Maybe at some point in your life, you were not a sports fan. Perhaps there was a segment in your biological timeline which you spent curiously gazing into the bubble of the athletics world from the outside. Then your vision recalibrated, your focus shifted from the contents of the sphere to your own translucent reflection. As you noticed the glint in your eye, the urge to step through the permeable wall struck you. Bam! A punch in the gut. The accumulation of experiences and influences—real or imagined, visceral or peripheral—was finally enough to propel your feet forward until the gap between your nose and your doppelgänger’s was reduced to a mere inch.

But a question stopped you in your tracks: How do I pick a team?

The Filipino’s passion for basketball is so undeniably manifest that it feels inane to even point it out. (Water is wet. The sky is blue. EDSA is a parking lot.) This reality is not without its ironies and quirks, which, one could argue, make this truth much more compelling. And one peculiarity worth looking into is how to actually pick a team to root for.

You see, basketball fandom (well, sports fandom in general) is fascinating. Look no further than the comment threads of the sports publications you follow on Facebook. It’s a jungle out there. Some of the wildlife species include the overzealous (and uncritical) fans, their respective contrarians, fact-checkers, and of course, trolls. You can get lost in the chaos and unwittingly internalize the hate if you don’t check yourself.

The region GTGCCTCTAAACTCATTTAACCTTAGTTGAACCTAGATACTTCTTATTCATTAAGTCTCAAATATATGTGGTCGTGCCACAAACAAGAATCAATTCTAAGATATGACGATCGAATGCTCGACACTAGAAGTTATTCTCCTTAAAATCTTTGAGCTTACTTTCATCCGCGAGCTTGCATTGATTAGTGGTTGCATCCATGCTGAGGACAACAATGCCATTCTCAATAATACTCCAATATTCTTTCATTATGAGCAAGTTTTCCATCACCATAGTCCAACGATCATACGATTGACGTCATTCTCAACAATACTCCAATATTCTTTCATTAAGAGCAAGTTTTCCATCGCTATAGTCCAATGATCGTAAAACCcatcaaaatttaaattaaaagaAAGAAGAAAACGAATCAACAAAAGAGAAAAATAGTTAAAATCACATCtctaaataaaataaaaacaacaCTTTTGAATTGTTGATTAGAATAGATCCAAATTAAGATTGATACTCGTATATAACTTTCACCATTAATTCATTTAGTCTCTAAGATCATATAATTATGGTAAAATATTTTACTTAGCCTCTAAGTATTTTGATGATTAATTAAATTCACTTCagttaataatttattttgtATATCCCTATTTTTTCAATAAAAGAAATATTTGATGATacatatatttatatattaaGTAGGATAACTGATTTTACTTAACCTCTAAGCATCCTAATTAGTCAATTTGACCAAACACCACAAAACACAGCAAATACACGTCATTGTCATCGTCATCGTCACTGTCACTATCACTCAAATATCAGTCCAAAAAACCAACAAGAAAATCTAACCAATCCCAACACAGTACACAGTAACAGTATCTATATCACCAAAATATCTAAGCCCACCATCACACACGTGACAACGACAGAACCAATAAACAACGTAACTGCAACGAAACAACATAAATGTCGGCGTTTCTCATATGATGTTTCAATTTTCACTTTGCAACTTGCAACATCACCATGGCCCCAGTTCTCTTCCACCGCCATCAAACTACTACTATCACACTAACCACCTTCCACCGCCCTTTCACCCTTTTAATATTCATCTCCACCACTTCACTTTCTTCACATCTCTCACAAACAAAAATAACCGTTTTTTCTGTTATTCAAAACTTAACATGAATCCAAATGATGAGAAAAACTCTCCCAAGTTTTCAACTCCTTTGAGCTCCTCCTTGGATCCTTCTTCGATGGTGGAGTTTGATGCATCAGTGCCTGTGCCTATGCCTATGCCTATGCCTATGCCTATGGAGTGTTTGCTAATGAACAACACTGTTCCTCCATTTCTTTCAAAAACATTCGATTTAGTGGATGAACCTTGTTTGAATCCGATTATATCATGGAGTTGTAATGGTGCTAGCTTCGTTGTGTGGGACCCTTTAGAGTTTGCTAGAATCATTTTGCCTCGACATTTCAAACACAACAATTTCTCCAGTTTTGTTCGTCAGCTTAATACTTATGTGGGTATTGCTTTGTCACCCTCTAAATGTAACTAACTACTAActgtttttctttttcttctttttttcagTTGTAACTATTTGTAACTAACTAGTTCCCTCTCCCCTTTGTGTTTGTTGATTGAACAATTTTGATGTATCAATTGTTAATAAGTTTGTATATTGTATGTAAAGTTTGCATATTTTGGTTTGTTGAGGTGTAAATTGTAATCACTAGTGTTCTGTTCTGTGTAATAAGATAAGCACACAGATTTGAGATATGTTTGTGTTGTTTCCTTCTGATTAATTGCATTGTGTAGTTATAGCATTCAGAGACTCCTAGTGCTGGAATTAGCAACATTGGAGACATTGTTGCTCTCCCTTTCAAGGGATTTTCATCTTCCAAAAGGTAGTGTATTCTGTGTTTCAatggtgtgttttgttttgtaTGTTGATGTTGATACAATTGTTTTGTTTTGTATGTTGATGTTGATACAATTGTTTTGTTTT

Exhibit A: Welcome to the Internet. //

It’s easy to understand the motivations of these keyboard rioters. All sports are competitive by nature and basketball is no exception. Like the teams they support, countless fans will say anything to one-up their adversaries. Thanks to the plethora of storylines the media churns out, sports fans have a bottomless well of material to draw jokes and jabs from. This digital feud is fueled by a form of tribalism, behavior derived from one’s loyalty to a group (or team). It could also stem from a desire to watch the world burn but that’s for a different article entirely.

Two of the words most commonly thrown around are “bandwagon” and “bandwagoner.*” Urban Dictionary defines the former as “when someone adopts a popular point of view for the primary purpose of recognition and/or acceptance by others.” Merriam-Webster defines it as “a popular party, faction, or cause that attracts growing support.” The difference between these two definitions is the qualifier that the Urban Dictionary definition has. This distinction is crucial.

The sentiment of the line “for the primary purpose of recognition and/or acceptance by others” is what draws the ire from so-called “true” sports fans, hence leading them to hurl insults like Internet thunderbolts from their smart devices. On the one hand, this outrage comes from a benevolent place; getting in on something popular for the primary purpose of recognition and/or acceptance by others reeks of pretentiousness and a lack of originality and conviction (aka spinelessness). To be fair, this kind of attitude is reviled not just in sports but in our society at large, where virtues like honesty and authenticity are supposedly valued.

This mob does not approve of your preference. //

On the other hand, there likely are several instances where the targets of such fury genuinely like the team or player that they are condemned for. An athlete or squad can be popular for several reasons, one of which is greatness; greatness attracts admiration and admiration begets fandom. What’s problematic is that the mob has no intention to discern the true reasons for why people like things.